Stormy Times: Batten Down Your Benefit Plan to Navigate Massive Change

Feb 09, 2017

We flandscape-1640881_640irst began talking about the wave of new specialty drugs back in 2014. That wasn’t very long ago, but in today’s era of lightning-fast change, those are like prehistoric times. In the previous decade, the consuming talk was of the patent cliff and the reduced drug cost inflation that came with it. Weren’t those the days? Well, we survived the Lipitor and the Crestor era only to enter a more frightening time – the era of specialty drugs.

In 2014 we were warned of this new class of drugs, developed to fight terrible diseases with unpronounceable names. In 2015, I wrote about some of these specialty drugs, not necessarily biologic and not entirely chemical, that were designed to treat many more common chronic illnesses such as MS, Hepatitis C, high cholesterol and rheumatoid arthritis. Even cancer, in its many forms and one of the most dominate conditions today, is now being treated as a chronic disease. Clearly, there have been some dramatic discoveries in treatment and in medications that can save lives. But they come at great cost. 

After all, there is a common thread in each of these therapies and medicines, biologic or not. They are all very expensive. And now that they are here and are being used to treat relatively common chronic conditions, claims costs under traditional private health plans, are once again entering a period of high inflation. The challenge now is how to pay for these new treatments which can result in years of treatment instead of months.

Given all this, you would assume plan sponsors had already started making significant changes in their plans to counter balance the risks in this new drug trend. Surprisingly, that is not the case according to Barbara Martinez, Practice Leader Drug Benefits Solutions at Great-West Life. Early in 2015, Martinez told us that over 90% of Great-West’s clients had not even ‘touched’ the design of their drug plans in over a decade. Prehistoric times indeed.

This is especially interesting when you consider that in a Benefits Canada 2015 survey over the preceding five years, more than half of the responding plan sponsors were concerned or very concerned about the rising costs of drugs. So what’s holding plan sponsors back? 

It’s a challenging question to answer. But in my own experience, plan sponsors, and particularly plan members, aren’t likely to embrace some of the levers we typically use to control costs, such as benefit caps, increased co-pay, and restricted formularies. And, as we all know, we Canadians don’t like our health care meddled with. Equally, decision makers for many plan sponsors generally feel the same way. Fear of change, combined with a lot of misinformation, can create inertia.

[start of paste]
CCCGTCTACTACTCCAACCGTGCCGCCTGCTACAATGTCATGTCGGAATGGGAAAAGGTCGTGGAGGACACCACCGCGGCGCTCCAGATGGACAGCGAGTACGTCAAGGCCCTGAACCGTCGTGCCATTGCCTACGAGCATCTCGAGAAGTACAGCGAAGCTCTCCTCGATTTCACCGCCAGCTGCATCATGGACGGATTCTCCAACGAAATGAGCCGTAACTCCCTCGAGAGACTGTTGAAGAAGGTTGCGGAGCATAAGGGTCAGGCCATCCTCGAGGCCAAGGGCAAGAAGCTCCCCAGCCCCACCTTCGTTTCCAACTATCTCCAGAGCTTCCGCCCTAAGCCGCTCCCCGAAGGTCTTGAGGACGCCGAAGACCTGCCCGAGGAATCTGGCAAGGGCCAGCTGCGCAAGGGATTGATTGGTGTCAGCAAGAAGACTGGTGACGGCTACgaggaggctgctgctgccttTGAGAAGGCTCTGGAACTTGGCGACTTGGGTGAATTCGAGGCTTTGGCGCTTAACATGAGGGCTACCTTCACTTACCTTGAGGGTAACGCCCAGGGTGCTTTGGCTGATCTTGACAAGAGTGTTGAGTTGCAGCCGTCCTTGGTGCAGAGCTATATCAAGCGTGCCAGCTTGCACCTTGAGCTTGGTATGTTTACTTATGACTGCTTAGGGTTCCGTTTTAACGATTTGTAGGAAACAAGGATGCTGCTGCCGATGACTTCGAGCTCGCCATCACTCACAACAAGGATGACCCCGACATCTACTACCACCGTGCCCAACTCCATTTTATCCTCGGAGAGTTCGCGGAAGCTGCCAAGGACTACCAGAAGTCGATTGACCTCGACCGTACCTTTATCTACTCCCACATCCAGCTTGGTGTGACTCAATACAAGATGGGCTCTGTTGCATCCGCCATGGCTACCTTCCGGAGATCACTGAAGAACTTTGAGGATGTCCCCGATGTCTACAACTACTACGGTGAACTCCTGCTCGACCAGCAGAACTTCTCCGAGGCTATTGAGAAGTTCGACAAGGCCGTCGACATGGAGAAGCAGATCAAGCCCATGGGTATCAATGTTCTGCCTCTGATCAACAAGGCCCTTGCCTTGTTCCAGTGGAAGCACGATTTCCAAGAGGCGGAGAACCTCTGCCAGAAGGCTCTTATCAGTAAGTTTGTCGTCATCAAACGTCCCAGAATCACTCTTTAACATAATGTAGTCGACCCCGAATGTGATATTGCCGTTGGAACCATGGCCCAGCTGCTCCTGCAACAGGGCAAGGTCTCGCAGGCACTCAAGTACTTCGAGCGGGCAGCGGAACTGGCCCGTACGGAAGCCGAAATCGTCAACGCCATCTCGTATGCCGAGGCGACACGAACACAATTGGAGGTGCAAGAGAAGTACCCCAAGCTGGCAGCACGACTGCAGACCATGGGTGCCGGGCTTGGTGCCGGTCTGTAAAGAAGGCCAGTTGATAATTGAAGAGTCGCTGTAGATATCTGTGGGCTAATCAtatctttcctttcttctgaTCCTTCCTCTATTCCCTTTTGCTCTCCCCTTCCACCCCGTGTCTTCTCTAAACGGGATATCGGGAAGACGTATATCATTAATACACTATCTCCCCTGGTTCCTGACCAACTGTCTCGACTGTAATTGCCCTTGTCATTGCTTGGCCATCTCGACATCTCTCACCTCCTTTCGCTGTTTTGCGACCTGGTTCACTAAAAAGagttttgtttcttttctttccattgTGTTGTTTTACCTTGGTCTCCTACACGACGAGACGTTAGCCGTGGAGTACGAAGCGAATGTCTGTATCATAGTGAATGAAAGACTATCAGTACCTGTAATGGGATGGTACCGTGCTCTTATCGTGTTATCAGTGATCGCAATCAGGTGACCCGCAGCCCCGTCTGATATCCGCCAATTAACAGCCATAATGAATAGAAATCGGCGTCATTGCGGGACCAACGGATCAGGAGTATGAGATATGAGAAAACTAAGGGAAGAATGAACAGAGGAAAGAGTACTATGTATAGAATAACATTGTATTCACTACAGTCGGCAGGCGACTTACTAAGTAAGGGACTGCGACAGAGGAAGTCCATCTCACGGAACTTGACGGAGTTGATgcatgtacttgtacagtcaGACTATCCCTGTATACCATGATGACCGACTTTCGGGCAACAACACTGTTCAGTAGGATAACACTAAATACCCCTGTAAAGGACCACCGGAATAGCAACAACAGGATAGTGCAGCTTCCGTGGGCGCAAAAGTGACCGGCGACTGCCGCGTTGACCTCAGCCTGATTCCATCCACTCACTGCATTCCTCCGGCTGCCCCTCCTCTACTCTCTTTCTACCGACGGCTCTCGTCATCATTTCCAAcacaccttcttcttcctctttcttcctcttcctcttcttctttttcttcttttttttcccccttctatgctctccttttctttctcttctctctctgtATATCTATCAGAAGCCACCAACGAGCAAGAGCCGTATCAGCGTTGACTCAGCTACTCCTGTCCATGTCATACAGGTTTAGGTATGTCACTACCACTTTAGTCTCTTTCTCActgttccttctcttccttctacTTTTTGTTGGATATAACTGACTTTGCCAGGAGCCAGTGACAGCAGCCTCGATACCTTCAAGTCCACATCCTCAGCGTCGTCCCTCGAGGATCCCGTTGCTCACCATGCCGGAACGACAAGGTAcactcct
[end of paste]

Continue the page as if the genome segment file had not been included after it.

Although all this may be true, there is another reason why plan sponsors are not acting on the message. Some people involved in the design and administration of drug plans, and the stop-loss insurance designed to protect plan sponsors, don’t quite understand all of the options, the need for risk management, or the implications of the needed changes. There has never been a time when advice was more important than it is right now. The days of simply seeking the best price from competing health insurance providers on a static, never-to-change plan design is over. Actually, that paradigm ended some time ago. Unfortunately, some have yet to notice.

The practice of providing advice to plan sponsors has entered a new world and it is incumbent on advisors and everyone in the service chain to seek to do better. Plan sponsors want sustainable benefit plans because there is a genuine concern for the well-being of their people and they want those benefits to fit into the organization’s overall business strategy and values.

The solutions don’t always have to be negative. Nor do they always result in taking away benefits or valuable health coverage from plan members. For example, we have learned along the way that a simple but key element in a sustainable health plan is a well-designed health and wellness program built to the specifics of your organization’s biometrics and for your employees’ state of health. Moreover, the data coming out of both your plan and wellness initiatives can now be easily analyzed to create a targeted and customized drug formulary. This approach addresses some of the problems in traditional plan design such as adherence and efficacy. With continued monitoring you will have the beginnings of a customizable and sustainable benefits plan that will show positive outcomes in your workplace. Using these kinds of strategies in designing your benefit plan can have a beneficial and enduring impact on the internal inflation rate of your organization’s benefits and compensation costs.   

You can fight against the inertia we sometimes suffer from, but it isn’t easy. Change can be frightening. Fortunately, evolution has a way of forcing us to adapt one way or another. All stakeholders in this eco-system will have to acclimate to survive the change in the weather.

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